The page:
Why do we work and want to achieve? What holds us back even when our goals are growth and improvement?
Perhaps a lot of you are managers and have an MBA but are trying to become more innovative.
Whether you’re not yet in graduate school and think it would be interesting to become a professor, or are thinking of getting a PhD, you are focused on what you want to achieve in your life. One of the main ways to reach your goals is to understand why you’re working towards those goals. (Check out this blog post on doing difficult things in your life.)
In his video, Dave talks about trying to gather the underlying reason why you want to work, go to university, or go into higher education. He also discusses the importance of managers understanding their employees’ needs for constant growth within their organizations. Finally, he addresses how to manage when growth and work are constrained by external circumstances. We make an effort to expand on Dave’s thoughts in this post and add some of our own.
Understanding why you need to perform is really important because it will help you respond in a calm manner when things don’t go as planned. Understanding of self is a way to help you get past the fear that often can hold you back. As you work towards your goals, turn the things that you fear or that affect your sense of self into ways in which you learn more about yourself and conquer your doubts, in order to succeed.
This post was written by Stephanie A. Bosco-Ruggiero (PhD candidate in Social Work at Fordham University Graduate School of Social Service) and Jessica Russell (freelance writer) on behalf of Dave Maslach for the R3ciprocity project (Check out the YouTube Channel or the writing feedback software). R3ciprocity helps students, faculty, and research folk by providing a real and authentic look into doing research. It provides solutions and hope to researchers around the world.
Lessons from our past
We all have these experiences as we grow up that shape us into the person we will become. Both positive and negative, these experiences tell us how to react to situations, how to interact with people, and how to approach the work that needs to be done. Many lessons we learn are from not so positive experiences we have had to endure. Even though we have also had a lot of very positive experiences in our life, we tend to remember those things that are very, very negative. (There are evolutionary reasons to remember bad experiences). Who we are as adults comes from where we have been in our past. Unfortunately, we tend to hold onto bad thoughts and experiences as the framework of who we are as individuals.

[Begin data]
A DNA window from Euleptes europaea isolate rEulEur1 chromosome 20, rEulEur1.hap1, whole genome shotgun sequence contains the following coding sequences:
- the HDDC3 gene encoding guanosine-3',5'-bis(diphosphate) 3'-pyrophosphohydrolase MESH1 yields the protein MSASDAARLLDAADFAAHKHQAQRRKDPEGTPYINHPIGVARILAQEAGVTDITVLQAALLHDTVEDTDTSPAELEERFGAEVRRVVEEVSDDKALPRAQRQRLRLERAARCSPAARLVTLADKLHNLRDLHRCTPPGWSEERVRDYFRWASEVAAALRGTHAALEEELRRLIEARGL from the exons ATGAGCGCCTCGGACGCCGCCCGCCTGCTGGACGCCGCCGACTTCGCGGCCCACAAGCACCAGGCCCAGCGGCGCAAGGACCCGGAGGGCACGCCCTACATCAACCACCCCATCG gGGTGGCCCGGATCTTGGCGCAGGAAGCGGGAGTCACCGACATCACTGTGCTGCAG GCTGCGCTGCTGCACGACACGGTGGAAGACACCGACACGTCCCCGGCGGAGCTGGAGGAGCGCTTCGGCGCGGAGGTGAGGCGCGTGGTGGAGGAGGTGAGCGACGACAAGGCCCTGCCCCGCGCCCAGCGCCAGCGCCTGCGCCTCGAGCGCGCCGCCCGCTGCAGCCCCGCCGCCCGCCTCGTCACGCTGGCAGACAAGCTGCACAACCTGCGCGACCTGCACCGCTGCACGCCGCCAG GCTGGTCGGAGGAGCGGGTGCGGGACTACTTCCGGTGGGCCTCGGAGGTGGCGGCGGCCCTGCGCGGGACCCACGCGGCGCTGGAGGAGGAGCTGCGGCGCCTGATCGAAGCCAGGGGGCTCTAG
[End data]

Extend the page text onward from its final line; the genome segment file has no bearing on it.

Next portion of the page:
Why do we want to achieve?
When we think about reaching a goal, we might look at how we interact with people and the world around us to gain insight. An interesting way to reflect on how to achieve your goals is to look at your relationship with yourself and how you give and receive love. The emotions we feel when we succeed and the feelings we have as we are diligently working towards goals are keys to understanding what drives us; because work is a labor of love, and working towards a goal is as well.
Thinking about why you do what you do can provide key insights into your motivations and how to achieve. There are three common motivators that drive us to work hard, formulate goals, and grow as people and professionals:
Trophies – For some of us, the main motivator for achieving growth and success is some sort of extrinsic reward, like financial or material gain. This is an absolutely legitimate driver toward success. We live in a competitive world and for many of us, the end goal is a better standard of living for ourselves and our families. However, sometimes our pursuit of success for material gain falls short. We achieve that reward and feel a bit empty or unfulfilled, like we could be or should be doing something more, perhaps something that is bigger than ourselves.
Service – For many people, their main motivator for success or achievement is service to others. For example, this is likely to be more intrinsic rewards. They are driven to help and serve others in their communities or even within their organization. The end goal is to lift others. Their end goal is service, and their means to achieving this main goal is service. They feel their fate is interwoven with that of others and in helping others, they are also helping themselves.
Improvement and excellence – Some people are highly driven by the desire to achieve excellence and improve the world around them. For example, for Maslow, this might be considered the desire for self-actualization. Success or reaching a goal is linked with making the world a better place.They are motivated to continuously refine their skills and innovate to a higher level of quality and achievement. They raise the stakes for everyone with their conscientiousness and attention to detail. Those around them can’t help but feel they want to improve their output as well.
Here is a bit more about each type of motivator and how they apply to work in academia:
Perhaps you are a manager thinking about why you are trying to move up the corporate ladder. Is it about earning more money, or buying a bigger house or nicer car? What is it that drives you in pursuit of growth? If it is materialistic things like that house or car, is it about the objects themselves or some self-assigned status that comes from ownership?
Looking back, was your sense of self worth connected to winning? Was it being the best at something and receiving kudos and applause? Were you recognized for your talents only when you achieved big things, instead of supported for trying? Knowing that you may struggle with a sense of self worth outside of achievements can affect all those smaller steps you need to take towards reaching your goals.
There is the decision of what your goal is and the eventual success or failure of reaching that goal, but there are so many small and incidental things that need to happen in between that will help you reach your goals. Knowing you struggle with keeping the momentum because the minutiae of the everyday gets muddled with feelings of self-doubt, you need to make mini goals and celebrate them.
Perhaps you’re working towards your dissertation on your way to becoming a professor, or you are a professor already. Why do you want to serve your academic community and other students? When you look back on your life from when you were young to now, are your moments of success tied to helping others? Were you praised for doing chores, helping your siblings, being “good” when you did what was expected of you growing up?